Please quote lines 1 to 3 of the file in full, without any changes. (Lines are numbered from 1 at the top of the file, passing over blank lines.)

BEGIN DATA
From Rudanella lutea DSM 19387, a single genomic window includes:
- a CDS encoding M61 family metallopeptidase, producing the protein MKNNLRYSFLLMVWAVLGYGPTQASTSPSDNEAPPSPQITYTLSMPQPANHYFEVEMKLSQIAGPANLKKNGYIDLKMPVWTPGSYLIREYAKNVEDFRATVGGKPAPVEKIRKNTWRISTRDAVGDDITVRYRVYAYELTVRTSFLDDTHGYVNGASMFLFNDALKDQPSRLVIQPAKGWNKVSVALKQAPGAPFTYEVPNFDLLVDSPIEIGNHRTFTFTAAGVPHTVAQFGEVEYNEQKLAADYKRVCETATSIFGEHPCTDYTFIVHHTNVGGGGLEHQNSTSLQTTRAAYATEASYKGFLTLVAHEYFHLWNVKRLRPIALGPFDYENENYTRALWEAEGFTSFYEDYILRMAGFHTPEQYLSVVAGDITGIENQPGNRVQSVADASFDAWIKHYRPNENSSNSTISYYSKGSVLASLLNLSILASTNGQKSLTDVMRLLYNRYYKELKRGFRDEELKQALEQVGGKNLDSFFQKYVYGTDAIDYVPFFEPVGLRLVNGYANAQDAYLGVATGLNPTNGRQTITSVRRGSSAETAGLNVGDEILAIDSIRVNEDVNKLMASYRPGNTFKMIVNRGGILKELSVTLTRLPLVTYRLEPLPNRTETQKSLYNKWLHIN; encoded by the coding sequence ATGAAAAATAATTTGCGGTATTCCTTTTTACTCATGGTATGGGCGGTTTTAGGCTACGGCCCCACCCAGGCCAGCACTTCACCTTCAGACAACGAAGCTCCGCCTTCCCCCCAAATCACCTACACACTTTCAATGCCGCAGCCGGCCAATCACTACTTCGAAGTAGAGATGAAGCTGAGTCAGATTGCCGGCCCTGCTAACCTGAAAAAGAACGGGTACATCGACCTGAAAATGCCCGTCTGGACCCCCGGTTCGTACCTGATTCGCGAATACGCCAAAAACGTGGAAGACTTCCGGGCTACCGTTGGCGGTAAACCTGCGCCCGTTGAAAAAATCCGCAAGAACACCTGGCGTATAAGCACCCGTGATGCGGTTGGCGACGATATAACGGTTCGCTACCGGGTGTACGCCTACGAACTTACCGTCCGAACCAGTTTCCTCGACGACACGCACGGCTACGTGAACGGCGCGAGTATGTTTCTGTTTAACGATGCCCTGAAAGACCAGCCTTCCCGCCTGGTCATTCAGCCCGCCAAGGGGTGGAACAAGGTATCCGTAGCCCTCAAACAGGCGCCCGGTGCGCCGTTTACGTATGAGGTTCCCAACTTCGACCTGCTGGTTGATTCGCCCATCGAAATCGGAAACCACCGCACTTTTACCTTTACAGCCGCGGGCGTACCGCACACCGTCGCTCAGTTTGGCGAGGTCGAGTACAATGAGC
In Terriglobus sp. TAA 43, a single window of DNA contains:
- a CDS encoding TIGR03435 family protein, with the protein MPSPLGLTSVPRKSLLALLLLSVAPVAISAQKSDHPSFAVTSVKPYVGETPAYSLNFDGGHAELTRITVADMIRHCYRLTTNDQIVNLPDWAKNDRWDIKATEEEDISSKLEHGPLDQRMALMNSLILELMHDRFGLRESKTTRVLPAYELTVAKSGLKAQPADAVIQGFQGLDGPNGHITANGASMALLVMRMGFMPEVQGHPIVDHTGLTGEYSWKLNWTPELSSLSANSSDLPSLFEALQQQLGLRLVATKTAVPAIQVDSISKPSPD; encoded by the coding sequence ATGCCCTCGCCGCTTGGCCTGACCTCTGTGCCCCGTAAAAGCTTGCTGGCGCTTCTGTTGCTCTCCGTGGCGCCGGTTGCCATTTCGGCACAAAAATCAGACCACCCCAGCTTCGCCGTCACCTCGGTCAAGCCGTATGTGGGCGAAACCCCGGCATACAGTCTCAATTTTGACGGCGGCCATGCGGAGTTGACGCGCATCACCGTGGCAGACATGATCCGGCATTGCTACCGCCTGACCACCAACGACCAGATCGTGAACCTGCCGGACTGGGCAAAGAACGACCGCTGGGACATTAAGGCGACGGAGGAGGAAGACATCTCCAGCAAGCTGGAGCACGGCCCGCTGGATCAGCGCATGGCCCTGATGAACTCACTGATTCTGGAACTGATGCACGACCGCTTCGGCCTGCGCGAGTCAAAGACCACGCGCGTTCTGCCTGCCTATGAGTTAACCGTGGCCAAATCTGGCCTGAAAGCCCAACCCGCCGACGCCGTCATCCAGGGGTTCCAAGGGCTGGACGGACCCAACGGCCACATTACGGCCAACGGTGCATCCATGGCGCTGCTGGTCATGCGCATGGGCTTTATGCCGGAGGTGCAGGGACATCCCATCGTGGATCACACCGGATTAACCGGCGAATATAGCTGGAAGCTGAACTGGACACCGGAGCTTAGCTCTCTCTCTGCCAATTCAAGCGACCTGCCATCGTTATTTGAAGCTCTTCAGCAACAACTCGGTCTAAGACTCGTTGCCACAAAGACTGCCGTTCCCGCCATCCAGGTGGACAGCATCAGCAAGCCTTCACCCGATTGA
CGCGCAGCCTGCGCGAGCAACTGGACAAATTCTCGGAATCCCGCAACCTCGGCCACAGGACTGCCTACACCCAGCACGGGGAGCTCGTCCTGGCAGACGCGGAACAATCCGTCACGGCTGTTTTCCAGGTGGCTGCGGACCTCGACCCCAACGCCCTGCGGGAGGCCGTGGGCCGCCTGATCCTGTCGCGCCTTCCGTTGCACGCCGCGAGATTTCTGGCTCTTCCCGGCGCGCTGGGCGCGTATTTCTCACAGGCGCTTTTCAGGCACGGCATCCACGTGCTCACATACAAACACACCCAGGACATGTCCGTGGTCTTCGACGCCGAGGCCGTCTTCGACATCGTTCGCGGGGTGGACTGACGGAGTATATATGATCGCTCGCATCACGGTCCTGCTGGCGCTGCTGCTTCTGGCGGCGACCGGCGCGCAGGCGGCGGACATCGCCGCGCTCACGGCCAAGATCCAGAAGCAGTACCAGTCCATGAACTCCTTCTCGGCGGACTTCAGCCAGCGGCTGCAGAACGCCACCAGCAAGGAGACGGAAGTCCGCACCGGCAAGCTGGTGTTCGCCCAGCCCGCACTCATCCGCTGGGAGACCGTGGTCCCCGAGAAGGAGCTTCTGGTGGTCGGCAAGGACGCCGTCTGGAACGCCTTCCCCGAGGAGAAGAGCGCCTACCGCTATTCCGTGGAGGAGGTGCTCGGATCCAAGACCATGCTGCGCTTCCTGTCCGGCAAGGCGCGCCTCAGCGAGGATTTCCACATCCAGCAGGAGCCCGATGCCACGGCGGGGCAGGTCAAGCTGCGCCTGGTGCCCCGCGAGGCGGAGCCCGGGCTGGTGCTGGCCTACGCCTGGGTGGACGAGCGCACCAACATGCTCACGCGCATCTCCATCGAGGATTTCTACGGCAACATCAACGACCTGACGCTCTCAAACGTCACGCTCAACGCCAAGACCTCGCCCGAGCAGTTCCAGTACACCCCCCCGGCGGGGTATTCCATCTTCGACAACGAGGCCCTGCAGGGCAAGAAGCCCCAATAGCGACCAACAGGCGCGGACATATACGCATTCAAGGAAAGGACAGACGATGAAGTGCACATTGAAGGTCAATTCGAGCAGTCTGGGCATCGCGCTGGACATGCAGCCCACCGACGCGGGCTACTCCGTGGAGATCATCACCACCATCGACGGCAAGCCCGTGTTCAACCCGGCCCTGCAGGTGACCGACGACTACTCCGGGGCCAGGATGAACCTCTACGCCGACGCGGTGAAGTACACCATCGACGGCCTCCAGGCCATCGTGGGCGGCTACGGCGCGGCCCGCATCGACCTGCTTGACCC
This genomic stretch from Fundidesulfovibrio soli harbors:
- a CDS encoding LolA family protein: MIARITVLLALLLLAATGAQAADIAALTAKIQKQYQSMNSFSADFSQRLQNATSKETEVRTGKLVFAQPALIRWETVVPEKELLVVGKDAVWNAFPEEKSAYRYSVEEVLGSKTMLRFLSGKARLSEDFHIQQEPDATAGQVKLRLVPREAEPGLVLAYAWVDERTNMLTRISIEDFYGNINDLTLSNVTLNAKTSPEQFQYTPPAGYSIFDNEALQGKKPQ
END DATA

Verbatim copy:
From Rudanella lutea DSM 19387, a single genomic window includes:
- a CDS encoding M61 family metallopeptidase, producing the protein MKNNLRYSFLLMVWAVLGYGPTQASTSPSDNEAPPSPQITYTLSMPQPANHYFEVEMKLSQIAGPANLKKNGYIDLKMPVWTPGSYLIREYAKNVEDFRATVGGKPAPVEKIRKNTWRISTRDAVGDDITVRYRVYAYELTVRTSFLDDTHGYVNGASMFLFNDALKDQPSRLVIQPAKGWNKVSVALKQAPGAPFTYEVPNFDLLVDSPIEIGNHRTFTFTAAGVPHTVAQFGEVEYNEQKLAADYKRVCETATSIFGEHPCTDYTFIVHHTNVGGGGLEHQNSTSLQTTRAAYATEASYKGFLTLVAHEYFHLWNVKRLRPIALGPFDYENENYTRALWEAEGFTSFYEDYILRMAGFHTPEQYLSVVAGDITGIENQPGNRVQSVADASFDAWIKHYRPNENSSNSTISYYSKGSVLASLLNLSILASTNGQKSLTDVMRLLYNRYYKELKRGFRDEELKQALEQVGGKNLDSFFQKYVYGTDAIDYVPFFEPVGLRLVNGYANAQDAYLGVATGLNPTNGRQTITSVRRGSSAETAGLNVGDEILAIDSIRVNEDVNKLMASYRPGNTFKMIVNRGGILKELSVTLTRLPLVTYRLEPLPNRTETQKSLYNKWLHIN; encoded by the coding sequence ATGAAAAATAATTTGCGGTATTCCTTTTTACTCATGGTATGGGCGGTTTTAGGCTACGGCCCCACCCAGGCCAGCACTTCACCTTCAGACAACGAAGCTCCGCCTTCCCCCCAAATCACCTACACACTTTCAATGCCGCAGCCGGCCAATCACTACTTCGAAGTAGAGATGAAGCTGAGTCAGATTGCCGGCCCTGCTAACCTGAAAAAGAACGGGTACATCGACCTGAAAATGCCCGTCTGGACCCCCGGTTCGTACCTGATTCGCGAATACGCCAAAAACGTGGAAGACTTCCGGGCTACCGTTGGCGGTAAACCTGCGCCCGTTGAAAAAATCCGCAAGAACACCTGGCGTATAAGCACCCGTGATGCGGTTGGCGACGATATAACGGTTCGCTACCGGGTGTACGCCTACGAACTTACCGTCCGAACCAGTTTCCTCGACGACACGCACGGCTACGTGAACGGCGCGAGTATGTTTCTGTTTAACGATGCCCTGAAAGACCAGCCTTCCCGCCTGGTCATTCAGCCCGCCAAGGGGTGGAACAAGGTATCCGTAGCCCTCAAACAGGCGCCCGGTGCGCCGTTTACGTATGAGGTTCCCAACTTCGACCTGCTGGTTGATTCGCCCATCGAAATCGGAAACCACCGCACTTTTACCTTTACAGCCGCGGGCGTACCGCACACCGTCGCTCAGTTTGGCGAGGTCGAGTACAATGAGC
In Terriglobus sp. TAA 43, a single window of DNA contains: